Some food for thought.
I’d hate to disappoint you so let’s dive in!
I’m many things, but my writing tugs at the more elemental qualities of my life. Things like the shaping of my identity, discoveries I’ve made about mental health, finding a surprising amount of strength in adversary, and reflecting on the more formative experiences in my life.
Let me explain.
“The real difficulty is to overcome how you think about yourself.” ~ Maya Angelou
If there were one person’s opinion that you should pay attention to, it would be your own. Our efforts to appear a certain way to the outside world are a waste of energy. More important than the opinions of of others is our own awareness of self.
Many of us, me included, put forth a great deal of effort to appear a certain way to the world. We attach our identities to things like intelligence, wealth, and external beauty. …
If you knew you would die tomorrow, would you care about your Medium income today?
When did writing become something we did for money? When did it stop being enough to have a sympathetic ear? When did writing stop being an art form, and become a hustle? And why do we seem to think that this isn’t a problem?
We can no longer be spontaneous, take risks, or be experimental. Instead we must make calculated decisions based on metrics that inevitably impact our output.
Some would say that this shift is positive. That we’re telling people what they want to…
As a mom, I can’t help but worry, “this is it. This is the one that’ll break him.” But he’s more resilient than I give him credit. His growl may be loud, complaining and feigning inevitable death by embarrassment or failure. But in truth, he’s doing better than he realizes, and it’s time for me to get on board the resilience train with him.
I’ve never raised a teenager. To be fair, most of us haven’t raised a teenager until we’re faced with one, standing in front of us, where our sweet little kid used to be. It’s a bit…
Can good people do bad things, or is there a line?
As a child, I loved shopping with my mom at Coast-to-Coast. The aisles were too tall to see over, and while most of the stores contents were hardware-like gizmos and gadgets, or upholstery fabric, there was one aisle that embodied all that I loved in the world.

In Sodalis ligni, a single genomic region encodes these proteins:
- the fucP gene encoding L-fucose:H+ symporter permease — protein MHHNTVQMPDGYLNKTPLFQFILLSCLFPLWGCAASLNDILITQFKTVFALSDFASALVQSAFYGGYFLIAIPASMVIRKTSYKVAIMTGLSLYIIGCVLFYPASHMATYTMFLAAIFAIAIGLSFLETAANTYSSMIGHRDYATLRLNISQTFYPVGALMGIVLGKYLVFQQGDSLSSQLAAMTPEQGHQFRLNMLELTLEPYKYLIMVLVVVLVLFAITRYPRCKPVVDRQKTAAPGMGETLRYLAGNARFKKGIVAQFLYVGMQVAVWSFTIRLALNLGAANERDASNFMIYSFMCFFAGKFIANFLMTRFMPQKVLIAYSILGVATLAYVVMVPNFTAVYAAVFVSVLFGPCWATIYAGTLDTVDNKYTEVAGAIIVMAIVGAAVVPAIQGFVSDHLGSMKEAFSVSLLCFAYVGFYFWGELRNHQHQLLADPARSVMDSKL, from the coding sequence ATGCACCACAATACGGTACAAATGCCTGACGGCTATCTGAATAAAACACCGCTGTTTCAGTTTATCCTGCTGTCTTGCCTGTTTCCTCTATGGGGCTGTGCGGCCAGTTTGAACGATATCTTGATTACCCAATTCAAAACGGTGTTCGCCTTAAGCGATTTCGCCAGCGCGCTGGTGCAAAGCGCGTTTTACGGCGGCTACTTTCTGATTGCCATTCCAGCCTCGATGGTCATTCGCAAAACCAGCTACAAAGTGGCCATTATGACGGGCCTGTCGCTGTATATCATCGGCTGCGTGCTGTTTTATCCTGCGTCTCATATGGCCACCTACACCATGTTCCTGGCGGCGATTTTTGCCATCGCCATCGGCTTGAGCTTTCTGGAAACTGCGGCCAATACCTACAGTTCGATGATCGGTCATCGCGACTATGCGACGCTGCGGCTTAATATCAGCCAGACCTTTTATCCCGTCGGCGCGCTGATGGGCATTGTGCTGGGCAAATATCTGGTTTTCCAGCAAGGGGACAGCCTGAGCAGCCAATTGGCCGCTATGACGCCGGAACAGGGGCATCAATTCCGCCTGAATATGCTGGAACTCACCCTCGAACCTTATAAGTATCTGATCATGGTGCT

Sticker books, pads of drawing paper, boxes of note cards, pens and pencils of every color, spiral notebooks, and buckets of fun shaped erasers. There was even a small box full of individually wrapped chocolates.
I’d turn down that aisle and get…
I’d like to say it’s because I simply have no faith in humanity, but I’m pretty sure it has more to do with the gremlins in my head. It’s like the experts say; when you find faults outside yourself — be it in people, experiences, or things — it’s often more of a reflection back on ourselves.
It takes a whole lot of work for me to be optimistic and hopeful. And I’m not speaking to toxic positivity, in which people become a shimmering unicorns who fart cupcakes. …
Through the process of writing and wrestling with percolating thoughts, we tend to make more of a mess than if we just sit by patiently waiting.
There’s value to the idea of seeing creativity as a practice. A habit that can be formed so that our thoughts can have time to fully bake. But that mindset, as with any mindset, has it’s limitations.
No, I’m not suggesting that we ought to twiddle our thumbs until the muse arrives. …
But I see an important caveat.
So often, our judgement of how we spend our time is what makes it easy (or difficult) to accept. Time marches on, regardless of what’s happening in our lives. Time is neutral. It’s how we judge it that has an impact.
I believe that during crisis we do the best we can with what we have. We lean on our strengths and protect those we love in the ways we know how. …
We hadn’t been in the air for more than an hour when my son started throwing up into the airsick bag. Wiping his chin and signaling to my husband to get me the change of clothes, I took a quick peek at the flight timer. 13.5 hours to go.
Not everyone’s had the experience of a long-haul flight with a sick child. But we’ve all endured difficult moments that we couldn’t change or “fix.”
Don’t misunderstand me. I was livid with the staff aboard that flight who’d served us the wrong meals and who’d then proceeded to tell us we…
I had a favorite sweater growing up. I wore it with everything. It didn’t matter if it matched my outfit or smelled like too little deodorant. We were inseparable.
One day I went to pull it on and discovered the shoulders were a bit too tight. The sleeves revealed my wrists, and the zipper no longer connected comfortably. For a while, I ignored the signs that I’d outgrown it.
Then one day, we reached the point of no return and I had to say my goodbyes. It hung in my closet for weeks, maybe even months. I couldn’t let it…